The Fresh Loaf

News & Information for Amateur Bakers and Artisan Bread Enthusiasts

66% Sourdough Rye

ericb's picture

66% Sourdough Rye

Last night, I baked the 66% Sourdough rye in Hamelman's book. This is the highest percentage of rye I have ever worked with, so it was quite an experience. My favorite part about it is that it's a very fast bread to make. From the time I mixed all the ingredients together to the time I pulled the loaf from the oven, I think it was about 2 hours. The high percentage of rye requires very little proofing time, so this fits in nicely into a busy schedule.

I found that shaping the loaves was a little tricky. I really wouldn't say that I "shaped" them in the traditional sense. It was more like rolling out play-dough.

Despite how much I want to love it, rye bread is just a little too intense for me. The thought of taking a bite out of a big chunk of it makes me a little queasy. I have to slice it very thin, and even then, the taste is almost overwhelming. I wish I had to vocabulary to describe it... I almost get an umami flavor from it. Perhaps the best comparison is to a dark oatmeal stout or a fine bourbon, in that you would never want to gulp it, but only let it wet your lips.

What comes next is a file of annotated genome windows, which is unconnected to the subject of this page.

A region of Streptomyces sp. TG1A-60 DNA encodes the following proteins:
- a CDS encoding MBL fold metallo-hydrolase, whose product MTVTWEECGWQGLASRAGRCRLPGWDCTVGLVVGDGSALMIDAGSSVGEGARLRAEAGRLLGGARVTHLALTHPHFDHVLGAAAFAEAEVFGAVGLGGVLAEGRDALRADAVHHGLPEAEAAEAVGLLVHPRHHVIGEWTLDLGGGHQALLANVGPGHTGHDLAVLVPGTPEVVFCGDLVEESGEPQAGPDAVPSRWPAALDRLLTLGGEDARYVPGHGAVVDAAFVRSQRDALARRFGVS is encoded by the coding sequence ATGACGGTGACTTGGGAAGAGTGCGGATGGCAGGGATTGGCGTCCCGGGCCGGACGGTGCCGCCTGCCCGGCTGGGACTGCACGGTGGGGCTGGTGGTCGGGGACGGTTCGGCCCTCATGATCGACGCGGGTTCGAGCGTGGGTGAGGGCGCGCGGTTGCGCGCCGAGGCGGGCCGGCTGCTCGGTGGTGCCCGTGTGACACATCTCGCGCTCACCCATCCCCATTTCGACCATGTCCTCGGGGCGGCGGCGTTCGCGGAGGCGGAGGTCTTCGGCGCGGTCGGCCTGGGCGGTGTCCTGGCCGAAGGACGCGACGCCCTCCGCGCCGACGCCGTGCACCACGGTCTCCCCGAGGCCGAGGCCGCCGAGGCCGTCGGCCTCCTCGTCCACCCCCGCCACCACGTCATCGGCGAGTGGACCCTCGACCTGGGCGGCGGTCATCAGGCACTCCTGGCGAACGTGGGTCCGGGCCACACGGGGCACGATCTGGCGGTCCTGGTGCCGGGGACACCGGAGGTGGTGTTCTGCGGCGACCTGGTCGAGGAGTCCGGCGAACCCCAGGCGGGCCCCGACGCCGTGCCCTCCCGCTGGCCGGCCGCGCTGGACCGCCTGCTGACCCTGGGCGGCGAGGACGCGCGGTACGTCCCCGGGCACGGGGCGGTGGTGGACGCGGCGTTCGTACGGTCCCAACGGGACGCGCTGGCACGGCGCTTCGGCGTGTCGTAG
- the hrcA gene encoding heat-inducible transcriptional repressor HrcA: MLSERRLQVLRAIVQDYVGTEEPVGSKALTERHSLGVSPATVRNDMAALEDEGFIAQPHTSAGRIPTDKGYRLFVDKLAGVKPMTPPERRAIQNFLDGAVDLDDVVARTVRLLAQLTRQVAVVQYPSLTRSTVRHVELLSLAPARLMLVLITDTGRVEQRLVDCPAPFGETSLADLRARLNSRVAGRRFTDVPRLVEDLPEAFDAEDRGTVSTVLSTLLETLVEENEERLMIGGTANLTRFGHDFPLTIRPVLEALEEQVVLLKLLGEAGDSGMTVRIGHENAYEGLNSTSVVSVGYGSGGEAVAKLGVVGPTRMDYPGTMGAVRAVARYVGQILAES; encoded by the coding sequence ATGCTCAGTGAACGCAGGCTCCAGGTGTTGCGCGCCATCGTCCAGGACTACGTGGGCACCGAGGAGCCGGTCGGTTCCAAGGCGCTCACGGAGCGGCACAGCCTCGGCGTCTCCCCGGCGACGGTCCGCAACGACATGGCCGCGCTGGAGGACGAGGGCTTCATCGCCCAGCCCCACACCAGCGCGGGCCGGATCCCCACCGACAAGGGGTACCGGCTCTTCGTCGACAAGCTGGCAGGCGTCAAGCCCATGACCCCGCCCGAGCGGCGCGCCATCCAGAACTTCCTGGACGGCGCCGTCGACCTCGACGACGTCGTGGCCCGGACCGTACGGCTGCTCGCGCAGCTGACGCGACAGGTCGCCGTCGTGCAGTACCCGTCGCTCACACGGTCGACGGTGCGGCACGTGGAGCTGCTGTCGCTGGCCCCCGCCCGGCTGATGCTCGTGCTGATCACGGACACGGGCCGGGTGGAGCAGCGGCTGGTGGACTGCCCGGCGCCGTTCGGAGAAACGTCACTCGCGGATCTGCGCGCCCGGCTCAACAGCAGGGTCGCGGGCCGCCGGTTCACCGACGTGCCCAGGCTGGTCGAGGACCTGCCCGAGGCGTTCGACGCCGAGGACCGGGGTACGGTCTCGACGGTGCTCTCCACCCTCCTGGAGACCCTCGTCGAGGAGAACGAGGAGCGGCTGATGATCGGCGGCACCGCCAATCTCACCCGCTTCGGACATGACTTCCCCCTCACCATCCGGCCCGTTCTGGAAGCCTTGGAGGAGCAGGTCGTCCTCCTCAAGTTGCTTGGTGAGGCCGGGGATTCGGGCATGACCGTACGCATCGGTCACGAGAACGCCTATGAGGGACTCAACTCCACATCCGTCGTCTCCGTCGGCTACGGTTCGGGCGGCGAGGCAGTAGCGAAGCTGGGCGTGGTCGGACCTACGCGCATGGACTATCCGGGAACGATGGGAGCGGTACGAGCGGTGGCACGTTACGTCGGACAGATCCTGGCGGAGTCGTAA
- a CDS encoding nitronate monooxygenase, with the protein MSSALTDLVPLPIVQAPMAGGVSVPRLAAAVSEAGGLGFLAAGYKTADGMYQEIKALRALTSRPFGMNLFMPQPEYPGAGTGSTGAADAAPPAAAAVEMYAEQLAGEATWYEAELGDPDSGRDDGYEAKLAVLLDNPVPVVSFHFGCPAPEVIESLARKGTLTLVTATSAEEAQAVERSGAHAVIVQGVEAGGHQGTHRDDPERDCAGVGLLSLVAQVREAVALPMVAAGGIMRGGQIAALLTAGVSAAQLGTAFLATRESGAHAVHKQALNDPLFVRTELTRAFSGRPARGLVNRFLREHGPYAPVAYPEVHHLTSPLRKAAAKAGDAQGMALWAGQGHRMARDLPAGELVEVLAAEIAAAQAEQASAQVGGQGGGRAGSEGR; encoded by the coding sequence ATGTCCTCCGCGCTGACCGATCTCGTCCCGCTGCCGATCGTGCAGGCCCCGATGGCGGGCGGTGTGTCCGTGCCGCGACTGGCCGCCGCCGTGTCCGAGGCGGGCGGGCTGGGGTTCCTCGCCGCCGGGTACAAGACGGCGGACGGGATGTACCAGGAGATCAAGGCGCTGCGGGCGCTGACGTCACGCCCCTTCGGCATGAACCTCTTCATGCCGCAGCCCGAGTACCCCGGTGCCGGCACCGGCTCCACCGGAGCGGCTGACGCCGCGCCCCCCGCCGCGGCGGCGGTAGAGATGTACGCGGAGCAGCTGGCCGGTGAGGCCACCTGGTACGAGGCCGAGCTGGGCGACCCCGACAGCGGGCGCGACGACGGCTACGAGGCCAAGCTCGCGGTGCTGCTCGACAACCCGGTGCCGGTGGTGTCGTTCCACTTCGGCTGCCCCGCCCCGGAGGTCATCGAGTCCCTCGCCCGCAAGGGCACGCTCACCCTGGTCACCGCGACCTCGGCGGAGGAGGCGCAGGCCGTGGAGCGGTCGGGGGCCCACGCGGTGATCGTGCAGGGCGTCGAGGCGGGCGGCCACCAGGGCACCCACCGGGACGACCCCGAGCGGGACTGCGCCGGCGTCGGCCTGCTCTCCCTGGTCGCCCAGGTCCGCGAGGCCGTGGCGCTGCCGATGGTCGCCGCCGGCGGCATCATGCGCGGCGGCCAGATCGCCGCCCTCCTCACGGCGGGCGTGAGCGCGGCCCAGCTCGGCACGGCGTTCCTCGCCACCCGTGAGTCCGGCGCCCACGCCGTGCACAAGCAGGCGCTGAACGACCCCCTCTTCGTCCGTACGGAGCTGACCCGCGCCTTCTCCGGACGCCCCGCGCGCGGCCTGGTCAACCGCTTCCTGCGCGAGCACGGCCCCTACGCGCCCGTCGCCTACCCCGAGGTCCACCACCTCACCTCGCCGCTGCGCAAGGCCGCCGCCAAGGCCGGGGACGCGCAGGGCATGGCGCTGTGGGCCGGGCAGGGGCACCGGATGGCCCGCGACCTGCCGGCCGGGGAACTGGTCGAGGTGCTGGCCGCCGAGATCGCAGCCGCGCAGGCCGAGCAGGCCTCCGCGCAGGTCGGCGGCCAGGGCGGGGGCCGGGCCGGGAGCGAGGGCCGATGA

Anyway, I was wondering what kind of condiments traditionally go with dense rye breads? I've heard that smoked meats are popular, but we don't have access to those right now. Dipping oil seems too heavy, but maybe some cream cheese or a thin pat of butter is all it needs? 

Any thoughts?


dmsnyder's picture

Hi, Eric.

Hamelman's 66% rye bread is getting into "real" rye. It is somewhat of an acquired taste, but your question about how to match it with foods is a good one.

I don't know much about German food culture - maybe Mini O will chime in. The French think rye bread goes with fish, strong cheeses and smoked meats or charcuterie in general. I think it also goes well with tart foods. One of my favorites with rye bread is pickled herring. I also like rye, toasted, with eggs. Rye toast is also delicious with almond butter and a tart preserve - apricot or plum.